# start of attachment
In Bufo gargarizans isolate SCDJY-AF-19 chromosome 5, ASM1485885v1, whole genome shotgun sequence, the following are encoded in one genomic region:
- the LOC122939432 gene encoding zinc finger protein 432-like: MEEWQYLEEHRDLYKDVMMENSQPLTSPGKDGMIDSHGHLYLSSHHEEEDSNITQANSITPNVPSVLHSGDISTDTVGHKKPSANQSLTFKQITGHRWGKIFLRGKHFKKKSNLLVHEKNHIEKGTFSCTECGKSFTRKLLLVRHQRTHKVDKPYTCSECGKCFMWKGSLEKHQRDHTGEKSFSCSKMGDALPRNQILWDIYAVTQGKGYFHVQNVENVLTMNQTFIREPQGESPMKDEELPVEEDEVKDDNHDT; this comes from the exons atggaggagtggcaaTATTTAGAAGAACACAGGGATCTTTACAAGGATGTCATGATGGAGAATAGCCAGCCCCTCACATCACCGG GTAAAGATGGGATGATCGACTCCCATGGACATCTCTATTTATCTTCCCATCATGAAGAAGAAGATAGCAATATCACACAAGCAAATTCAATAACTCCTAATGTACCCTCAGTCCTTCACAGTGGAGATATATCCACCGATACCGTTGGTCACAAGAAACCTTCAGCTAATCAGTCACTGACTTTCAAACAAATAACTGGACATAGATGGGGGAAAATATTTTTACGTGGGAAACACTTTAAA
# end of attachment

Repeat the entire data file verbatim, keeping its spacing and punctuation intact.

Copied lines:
In Bufo gargarizans isolate SCDJY-AF-19 chromosome 5, ASM1485885v1, whole genome shotgun sequence, the following are encoded in one genomic region:
- the LOC122939432 gene encoding zinc finger protein 432-like: MEEWQYLEEHRDLYKDVMMENSQPLTSPGKDGMIDSHGHLYLSSHHEEEDSNITQANSITPNVPSVLHSGDISTDTVGHKKPSANQSLTFKQITGHRWGKIFLRGKHFKKKSNLLVHEKNHIEKGTFSCTECGKSFTRKLLLVRHQRTHKVDKPYTCSECGKCFMWKGSLEKHQRDHTGEKSFSCSKMGDALPRNQILWDIYAVTQGKGYFHVQNVENVLTMNQTFIREPQGESPMKDEELPVEEDEVKDDNHDT; this comes from the exons atggaggagtggcaaTATTTAGAAGAACACAGGGATCTTTACAAGGATGTCATGATGGAGAATAGCCAGCCCCTCACATCACCGG GTAAAGATGGGATGATCGACTCCCATGGACATCTCTATTTATCTTCCCATCATGAAGAAGAAGATAGCAATATCACACAAGCAAATTCAATAACTCCTAATGTACCCTCAGTCCTTCACAGTGGAGATATATCCACCGATACCGTTGGTCACAAGAAACCTTCAGCTAATCAGTCACTGACTTTCAAACAAATAACTGGACATAGATGGGGGAAAATATTTTTACGTGGGAAACACTTTAAA